I try to be faithful to the restrictions the authorities have placed on us to prevent the spread of the coronavirus, but I know people who say these precautions are too extreme and they ignore them. What should we be doing?
We are now living through restrictions on many activities that the world has not seen since wartime or since the so-called Spanish flu ravaged the world in 1918-19. That flu, by the way, had truly devastating effects. Of the 1.5 billion people in the world at the time one third, or 500 million, contracted the illness and between 20 and 50 million died from it, more than the estimated 17 million who died in the First World War, which ended that year. The experience of different countries and cities in dealing with the Spanish flu showed clearly that where more restrictions were placed on people’s movements, the number of those affected was lower.
Lockdowns and their success
The present coronavirus and the associated illness known as Covid-19 first appeared in China towards the end of 2019 but quickly spread throughout the world, acquiring the designation of a pandemic. Authorities everywhere have placed restrictions on their people to try to slow the rate of infections. In some places this has included total lockdown, where people cannot leave their homes except in cases of absolute necessity.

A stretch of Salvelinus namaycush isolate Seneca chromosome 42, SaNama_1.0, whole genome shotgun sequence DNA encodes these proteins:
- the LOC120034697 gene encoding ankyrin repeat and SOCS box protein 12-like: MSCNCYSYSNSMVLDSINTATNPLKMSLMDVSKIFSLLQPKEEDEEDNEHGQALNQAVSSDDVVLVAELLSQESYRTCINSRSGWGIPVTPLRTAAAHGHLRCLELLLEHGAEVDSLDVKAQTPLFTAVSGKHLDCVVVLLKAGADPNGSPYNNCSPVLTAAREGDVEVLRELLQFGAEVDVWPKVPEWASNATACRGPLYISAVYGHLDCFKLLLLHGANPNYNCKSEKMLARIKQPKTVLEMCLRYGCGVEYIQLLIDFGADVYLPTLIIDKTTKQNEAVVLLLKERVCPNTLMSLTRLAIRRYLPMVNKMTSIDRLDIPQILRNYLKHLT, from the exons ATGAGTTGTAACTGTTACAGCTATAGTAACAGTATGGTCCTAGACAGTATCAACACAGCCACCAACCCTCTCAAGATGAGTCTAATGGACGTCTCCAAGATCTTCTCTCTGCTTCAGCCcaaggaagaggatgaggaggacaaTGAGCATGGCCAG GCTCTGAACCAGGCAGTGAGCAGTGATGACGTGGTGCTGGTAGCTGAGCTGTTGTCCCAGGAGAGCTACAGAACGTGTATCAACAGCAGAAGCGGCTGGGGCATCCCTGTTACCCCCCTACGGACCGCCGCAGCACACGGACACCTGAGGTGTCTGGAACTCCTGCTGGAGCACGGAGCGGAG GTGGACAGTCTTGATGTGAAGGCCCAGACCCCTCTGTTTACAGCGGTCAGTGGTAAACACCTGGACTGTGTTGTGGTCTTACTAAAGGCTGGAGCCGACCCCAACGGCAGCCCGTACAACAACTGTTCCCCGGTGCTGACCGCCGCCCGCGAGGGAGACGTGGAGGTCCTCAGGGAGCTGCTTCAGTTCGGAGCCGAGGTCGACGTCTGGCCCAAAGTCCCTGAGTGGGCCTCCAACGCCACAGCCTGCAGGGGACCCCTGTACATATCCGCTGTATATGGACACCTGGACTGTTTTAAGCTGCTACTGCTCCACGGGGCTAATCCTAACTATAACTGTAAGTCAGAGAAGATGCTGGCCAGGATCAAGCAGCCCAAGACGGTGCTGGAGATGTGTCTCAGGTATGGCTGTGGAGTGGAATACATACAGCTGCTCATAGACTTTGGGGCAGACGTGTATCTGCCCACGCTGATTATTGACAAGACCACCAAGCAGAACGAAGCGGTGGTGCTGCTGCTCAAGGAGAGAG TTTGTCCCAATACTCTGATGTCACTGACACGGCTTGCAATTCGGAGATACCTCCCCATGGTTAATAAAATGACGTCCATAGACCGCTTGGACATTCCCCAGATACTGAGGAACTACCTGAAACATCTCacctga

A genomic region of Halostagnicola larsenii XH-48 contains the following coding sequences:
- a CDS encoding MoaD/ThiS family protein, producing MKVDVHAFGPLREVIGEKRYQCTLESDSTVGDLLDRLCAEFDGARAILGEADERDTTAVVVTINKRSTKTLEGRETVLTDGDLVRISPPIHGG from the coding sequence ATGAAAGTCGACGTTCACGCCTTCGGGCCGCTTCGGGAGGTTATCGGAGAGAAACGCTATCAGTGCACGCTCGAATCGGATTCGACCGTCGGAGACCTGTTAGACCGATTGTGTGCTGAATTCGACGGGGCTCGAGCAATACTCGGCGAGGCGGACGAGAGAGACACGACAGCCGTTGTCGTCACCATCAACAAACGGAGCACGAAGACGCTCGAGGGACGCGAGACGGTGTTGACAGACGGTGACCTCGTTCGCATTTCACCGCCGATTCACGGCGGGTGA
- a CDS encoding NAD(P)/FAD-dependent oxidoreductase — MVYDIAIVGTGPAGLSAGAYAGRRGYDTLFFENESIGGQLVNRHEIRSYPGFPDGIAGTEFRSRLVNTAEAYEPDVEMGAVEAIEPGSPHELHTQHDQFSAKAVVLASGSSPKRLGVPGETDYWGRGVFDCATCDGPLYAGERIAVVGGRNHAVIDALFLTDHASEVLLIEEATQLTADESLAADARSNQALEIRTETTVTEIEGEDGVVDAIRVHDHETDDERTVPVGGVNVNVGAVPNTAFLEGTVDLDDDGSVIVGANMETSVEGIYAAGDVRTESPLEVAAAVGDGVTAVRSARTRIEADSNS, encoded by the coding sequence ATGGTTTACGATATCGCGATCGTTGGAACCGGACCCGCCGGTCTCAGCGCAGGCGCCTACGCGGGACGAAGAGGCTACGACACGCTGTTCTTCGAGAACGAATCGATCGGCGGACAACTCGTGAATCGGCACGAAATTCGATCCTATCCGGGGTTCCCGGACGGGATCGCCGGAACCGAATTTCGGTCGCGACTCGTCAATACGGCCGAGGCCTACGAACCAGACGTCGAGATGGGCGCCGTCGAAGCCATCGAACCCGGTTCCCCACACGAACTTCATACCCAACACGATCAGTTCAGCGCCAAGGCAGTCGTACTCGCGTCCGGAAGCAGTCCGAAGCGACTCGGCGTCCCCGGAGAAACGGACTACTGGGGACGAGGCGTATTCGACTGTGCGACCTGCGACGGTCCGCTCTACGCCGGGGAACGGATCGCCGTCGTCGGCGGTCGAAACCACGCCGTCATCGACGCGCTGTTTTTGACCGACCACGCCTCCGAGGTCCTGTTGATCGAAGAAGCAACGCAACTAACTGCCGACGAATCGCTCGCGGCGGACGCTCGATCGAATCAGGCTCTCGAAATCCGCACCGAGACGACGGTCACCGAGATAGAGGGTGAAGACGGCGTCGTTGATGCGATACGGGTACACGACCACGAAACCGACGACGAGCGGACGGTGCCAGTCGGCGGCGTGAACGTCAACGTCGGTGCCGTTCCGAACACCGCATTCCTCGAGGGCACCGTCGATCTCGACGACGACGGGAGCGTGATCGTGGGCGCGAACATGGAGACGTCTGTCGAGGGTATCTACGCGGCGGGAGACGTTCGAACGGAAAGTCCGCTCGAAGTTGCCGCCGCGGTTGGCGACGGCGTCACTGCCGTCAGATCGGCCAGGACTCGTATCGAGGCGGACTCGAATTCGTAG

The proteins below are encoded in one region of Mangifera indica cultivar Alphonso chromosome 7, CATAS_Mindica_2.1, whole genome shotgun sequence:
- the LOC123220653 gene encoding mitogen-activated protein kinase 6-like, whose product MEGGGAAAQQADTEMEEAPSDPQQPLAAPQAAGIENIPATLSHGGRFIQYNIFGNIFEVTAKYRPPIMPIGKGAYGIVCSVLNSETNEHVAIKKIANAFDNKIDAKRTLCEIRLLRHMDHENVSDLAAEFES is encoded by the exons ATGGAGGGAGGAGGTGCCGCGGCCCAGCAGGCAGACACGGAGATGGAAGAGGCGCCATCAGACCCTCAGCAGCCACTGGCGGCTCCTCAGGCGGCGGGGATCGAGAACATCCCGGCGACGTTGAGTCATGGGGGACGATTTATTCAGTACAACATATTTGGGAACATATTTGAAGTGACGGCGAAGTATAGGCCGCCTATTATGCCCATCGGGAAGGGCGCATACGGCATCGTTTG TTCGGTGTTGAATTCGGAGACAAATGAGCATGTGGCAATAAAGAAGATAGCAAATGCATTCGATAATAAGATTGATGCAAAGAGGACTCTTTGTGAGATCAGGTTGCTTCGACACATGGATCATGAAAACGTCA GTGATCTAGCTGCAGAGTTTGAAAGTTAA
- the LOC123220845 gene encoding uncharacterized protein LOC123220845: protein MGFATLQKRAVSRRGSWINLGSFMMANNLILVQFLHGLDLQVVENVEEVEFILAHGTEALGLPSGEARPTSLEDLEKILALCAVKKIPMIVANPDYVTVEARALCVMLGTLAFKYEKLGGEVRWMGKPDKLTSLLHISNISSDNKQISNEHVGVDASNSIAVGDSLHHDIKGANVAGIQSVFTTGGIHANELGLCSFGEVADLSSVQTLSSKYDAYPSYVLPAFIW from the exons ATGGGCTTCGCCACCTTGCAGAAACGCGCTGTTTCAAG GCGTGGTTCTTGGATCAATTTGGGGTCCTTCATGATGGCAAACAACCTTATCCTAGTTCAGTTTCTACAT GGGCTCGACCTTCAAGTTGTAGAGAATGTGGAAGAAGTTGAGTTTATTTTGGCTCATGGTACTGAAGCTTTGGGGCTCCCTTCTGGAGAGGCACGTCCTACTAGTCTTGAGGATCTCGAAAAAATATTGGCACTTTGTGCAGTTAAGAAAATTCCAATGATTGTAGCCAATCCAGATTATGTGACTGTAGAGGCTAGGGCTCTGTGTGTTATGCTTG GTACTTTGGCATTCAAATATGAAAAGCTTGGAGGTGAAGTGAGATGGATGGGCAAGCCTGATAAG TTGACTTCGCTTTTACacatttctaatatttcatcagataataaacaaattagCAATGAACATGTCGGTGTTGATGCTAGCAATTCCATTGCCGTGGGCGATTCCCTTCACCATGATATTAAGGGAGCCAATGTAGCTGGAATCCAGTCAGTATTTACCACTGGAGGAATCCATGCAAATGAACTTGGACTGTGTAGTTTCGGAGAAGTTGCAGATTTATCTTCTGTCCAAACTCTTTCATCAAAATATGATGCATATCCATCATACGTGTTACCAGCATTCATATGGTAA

In some countries, particularly in Southeast Asia, these measures have been singularly successful because people have obeyed them faithfully, given their traditional respect for those in authority. In other places fewer restrictions have been made or the people have ignored them in greater numbers, leading to a higher rate of infection.
In Australia the authorities have seen what has happened overseas and they have put significant restrictions on people’s movements and activities in an effort to keep the rate of infection down. They wanted to be ahead of the virus, not waiting until it had taken hold and then acting when it was too late. Even then, the number of new cases has continued to rise.
In the eyes of some, these restrictions have seemed excessive, among them closing churches and forbidding Masses and other acts of worship, drastically limiting the number of people at weddings and funerals, closing gyms, fitness centres and beaches as well as pubs, restaurants and cinemas, enforcing social distancing, etc.
Staying home can save lives
If it were not for the rising toll of infections and deaths in other countries, some of these measures could indeed appear extreme, given that the numbers in Australia to date have been relatively small. But if we want to avoid experiencing the high rates we see elsewhere, we should be diligent in fulfilling whatever the authorities say.
If this costs us, as it already has in many of ways, sometimes severely, we should accept it as a necessary sacrifice to save the health and lives of others, and possibly our own. In this time of Lent we can unite our sacrifice with that of Christ on the cross. He suffered for us and we can offer our suffering in union with him for others.
If this costs us, as it already has in many of ways, sometimes severely, we should accept it as a necessary sacrifice to save the health and lives of others
Offer the sacrifice of not being able to be at Mass
If we cannot attend Mass or receive Communion, that too is a sacrifice we can offer to God, in union with the many people around the world who over the centuries and at the present time, cannot attend Mass.
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